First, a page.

In the most competitive year of Boston College’s undergraduate admissions yet, 42 percent of admitted students in the Class of 2026 identify as AHANA+ students.
The University invited accepted AHANA+ students to attend the annual Keith A. Francis AHANA Day on April 9. The one-day on-campus event was renamed in 2012 after Keith A. Francis, BC ’76 and member of the BC Varsity Club Hall of Fame, to honor his legacy.
The University previously hosted admitted AHANA+ students for a weekend-long program where participants would stay overnight on campus, according to an event brochure. The 2020 and 2021 AHANA Days, however, were held online due to the COVID-19 pandemic.
Grant Gosselin, director of undergraduate admission, said the University planned AHANA Day in January and February when BC still had a temporary mask mandate, so they were unsure what type of event they would be able to host safely.
“Given our desire to provide admitted AHANA students with multiple opportunities to explore campus, we decided to plan for a day program with hopes it would be possible,” Gosselin said. “Fortunately, our forecasts were accurate, as a day program was feasible and an overnight program was not.”
In the future, Gosselin and the Office of Undergraduate Admissions staff plan to return to hosting the event in its full capacity.
“In total, approximately 80 students were in attendance, roughly half of the amount we have hosted prior to COVID,” Gosselin said. “As we look forward to next year, we hope to return to the full, three-day overnight program that we held prior to the pandemic.”
Jen Lozano, Student Admission Program (SAP) AHANA outreach coordinator and LSEHD ’23, served as the event’s main coordinator. Lozano said she was excited to host admitted students at an in-person event.
“I really, first and foremost, wanted to be able to invite the admitted students on campus because I think just like in itself, stepping on campus … is so impactful when making your decision,” Lozano said.
When planning the day’s events, Lozano said she hoped to give students insight into life as an AHANA+ student at BC from the perspectives of students and administrators involved with the AHANA+ community.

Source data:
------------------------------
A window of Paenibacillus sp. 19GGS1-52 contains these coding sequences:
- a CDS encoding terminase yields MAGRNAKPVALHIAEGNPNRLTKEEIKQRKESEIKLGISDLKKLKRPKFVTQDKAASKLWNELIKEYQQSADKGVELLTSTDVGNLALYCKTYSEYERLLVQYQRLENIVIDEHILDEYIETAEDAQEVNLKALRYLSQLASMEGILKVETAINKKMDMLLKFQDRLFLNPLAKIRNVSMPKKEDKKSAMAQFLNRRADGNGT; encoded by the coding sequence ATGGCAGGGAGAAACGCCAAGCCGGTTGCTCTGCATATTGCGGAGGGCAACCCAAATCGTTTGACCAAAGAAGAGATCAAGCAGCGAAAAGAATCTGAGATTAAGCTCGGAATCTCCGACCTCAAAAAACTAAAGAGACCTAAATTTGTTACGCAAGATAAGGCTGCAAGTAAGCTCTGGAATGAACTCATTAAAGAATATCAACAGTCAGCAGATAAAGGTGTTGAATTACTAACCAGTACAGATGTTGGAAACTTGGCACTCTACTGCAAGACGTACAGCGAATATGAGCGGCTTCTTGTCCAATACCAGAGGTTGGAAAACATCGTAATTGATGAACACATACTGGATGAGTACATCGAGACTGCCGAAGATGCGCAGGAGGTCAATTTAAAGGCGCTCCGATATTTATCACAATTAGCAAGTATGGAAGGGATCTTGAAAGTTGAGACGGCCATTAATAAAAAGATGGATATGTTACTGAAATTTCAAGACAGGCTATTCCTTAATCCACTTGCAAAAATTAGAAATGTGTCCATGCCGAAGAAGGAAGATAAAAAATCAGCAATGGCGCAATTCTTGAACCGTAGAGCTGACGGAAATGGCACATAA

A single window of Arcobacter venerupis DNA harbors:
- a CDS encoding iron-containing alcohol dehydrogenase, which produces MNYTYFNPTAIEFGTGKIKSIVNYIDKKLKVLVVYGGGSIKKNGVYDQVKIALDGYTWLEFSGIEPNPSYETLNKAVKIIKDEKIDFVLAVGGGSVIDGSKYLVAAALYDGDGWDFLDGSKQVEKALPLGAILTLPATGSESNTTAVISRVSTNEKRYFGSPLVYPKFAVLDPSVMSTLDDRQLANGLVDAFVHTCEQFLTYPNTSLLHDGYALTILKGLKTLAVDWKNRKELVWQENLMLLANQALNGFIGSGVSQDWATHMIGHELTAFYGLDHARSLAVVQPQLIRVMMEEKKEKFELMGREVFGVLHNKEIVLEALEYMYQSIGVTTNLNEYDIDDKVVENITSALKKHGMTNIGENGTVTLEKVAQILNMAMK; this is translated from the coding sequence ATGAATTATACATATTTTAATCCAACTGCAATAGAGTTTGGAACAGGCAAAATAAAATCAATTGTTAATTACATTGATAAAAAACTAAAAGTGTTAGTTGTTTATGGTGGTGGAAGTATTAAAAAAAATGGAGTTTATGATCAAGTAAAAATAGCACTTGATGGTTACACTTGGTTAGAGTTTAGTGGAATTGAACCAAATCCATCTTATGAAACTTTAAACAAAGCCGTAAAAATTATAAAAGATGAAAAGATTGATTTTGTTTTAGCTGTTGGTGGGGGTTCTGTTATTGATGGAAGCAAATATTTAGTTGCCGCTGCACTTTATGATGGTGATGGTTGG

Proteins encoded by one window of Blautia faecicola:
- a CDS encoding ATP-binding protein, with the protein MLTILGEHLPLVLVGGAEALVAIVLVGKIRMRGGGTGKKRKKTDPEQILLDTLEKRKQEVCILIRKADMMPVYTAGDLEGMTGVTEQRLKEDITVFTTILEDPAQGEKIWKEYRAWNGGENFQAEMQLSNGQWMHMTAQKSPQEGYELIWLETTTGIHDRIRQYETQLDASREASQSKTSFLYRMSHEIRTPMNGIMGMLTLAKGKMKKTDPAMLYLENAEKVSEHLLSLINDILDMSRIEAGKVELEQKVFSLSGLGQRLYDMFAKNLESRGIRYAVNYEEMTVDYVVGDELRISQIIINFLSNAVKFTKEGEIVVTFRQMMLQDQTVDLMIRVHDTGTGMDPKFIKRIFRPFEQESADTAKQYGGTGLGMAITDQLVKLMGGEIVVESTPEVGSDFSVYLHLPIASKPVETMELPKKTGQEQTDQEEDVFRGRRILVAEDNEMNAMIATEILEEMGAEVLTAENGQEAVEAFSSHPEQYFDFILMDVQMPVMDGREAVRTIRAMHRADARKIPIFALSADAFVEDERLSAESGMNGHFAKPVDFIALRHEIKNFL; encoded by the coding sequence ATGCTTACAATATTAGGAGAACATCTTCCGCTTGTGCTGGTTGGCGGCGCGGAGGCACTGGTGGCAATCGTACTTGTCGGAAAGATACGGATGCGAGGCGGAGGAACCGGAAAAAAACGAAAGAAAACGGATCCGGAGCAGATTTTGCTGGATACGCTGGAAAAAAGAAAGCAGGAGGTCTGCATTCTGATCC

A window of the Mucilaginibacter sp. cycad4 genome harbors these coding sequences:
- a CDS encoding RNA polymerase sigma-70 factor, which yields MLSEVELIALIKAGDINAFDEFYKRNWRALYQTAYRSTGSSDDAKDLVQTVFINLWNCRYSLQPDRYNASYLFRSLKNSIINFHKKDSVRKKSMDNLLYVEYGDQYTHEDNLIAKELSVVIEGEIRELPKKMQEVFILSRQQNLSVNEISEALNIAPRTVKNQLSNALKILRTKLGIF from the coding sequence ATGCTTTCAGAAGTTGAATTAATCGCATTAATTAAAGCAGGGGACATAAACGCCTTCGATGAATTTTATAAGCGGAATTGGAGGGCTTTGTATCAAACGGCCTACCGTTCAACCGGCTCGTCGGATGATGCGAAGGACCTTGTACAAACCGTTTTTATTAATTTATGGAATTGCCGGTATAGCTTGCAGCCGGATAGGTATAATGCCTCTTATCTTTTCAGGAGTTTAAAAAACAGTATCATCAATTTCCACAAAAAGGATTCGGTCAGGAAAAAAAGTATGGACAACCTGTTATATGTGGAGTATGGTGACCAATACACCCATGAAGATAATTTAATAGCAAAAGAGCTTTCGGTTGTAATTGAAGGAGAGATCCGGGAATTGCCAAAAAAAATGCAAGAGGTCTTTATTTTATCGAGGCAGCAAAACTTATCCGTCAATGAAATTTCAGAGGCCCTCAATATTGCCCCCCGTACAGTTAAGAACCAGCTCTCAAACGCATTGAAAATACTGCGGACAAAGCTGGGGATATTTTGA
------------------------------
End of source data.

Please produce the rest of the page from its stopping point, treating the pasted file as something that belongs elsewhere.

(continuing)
“The main goal of this event is really to be able to connect prospective AHANA students and admitted AHANA students with us within SAP and with other students outside of SAP,” she said.
The day started with a welcome ceremony in Devlin Hall where Gosselin, Lozano, and Shawna Cooper-Gibson, vice president for student affairs, spoke. After the opening ceremony, admitted students were invited to attend small group check-ins, a student life panel, meals in the dining halls, a dance performance, a student involvement fair, and a closing ceremony.
Of all of the day’s events, Lozano said that she was most proud of the student panel she moderated because it allowed students to get an honest look into the life of an AHANA+ student at BC.
“It was just basically a big Q&A portion, but there’s like no other counselors in there,” Lozano said. “No parents [or] adults, it was just us students, so they were really able to, I think, get an insight into what it means to be an AHANA student on campus and then also just get basic questions answered that they were probably kinda nervous about.”
Francesca Vilmenay, an admitted student visiting from Milford, Mass., said she particularly enjoyed attending the dance showcase and the involvement fair.
“[The fair] was really interesting,” Vilmenay said. “I got to speak to some students and get their perspective and kind of hear about what they do and their respective extracurriculars.”
Another admitted student from Massachusetts, Uche Ogbue, said she was glad to see that there was an event specifically for AHANA+ students because she wanted to see what the experience of students of color is like at BC.
“One of the biggest things that I was worried about coming to BC was just the POC community and how strong it was because although I’ve been going to PWI, my PWI has a very good, you know, strong bond,” Ogbue said. “So I wanted to see if BC kind of had that.”
Vilmenay and Ogbue both said they were glad to learn about the resources and communities that support the AHANA+ community at BC.
“That was like a game changer for me—just the fact that there are so many resources available that students can take advantage of, the fact that students are taking advantage of them and benefiting from,” Vilmenay said.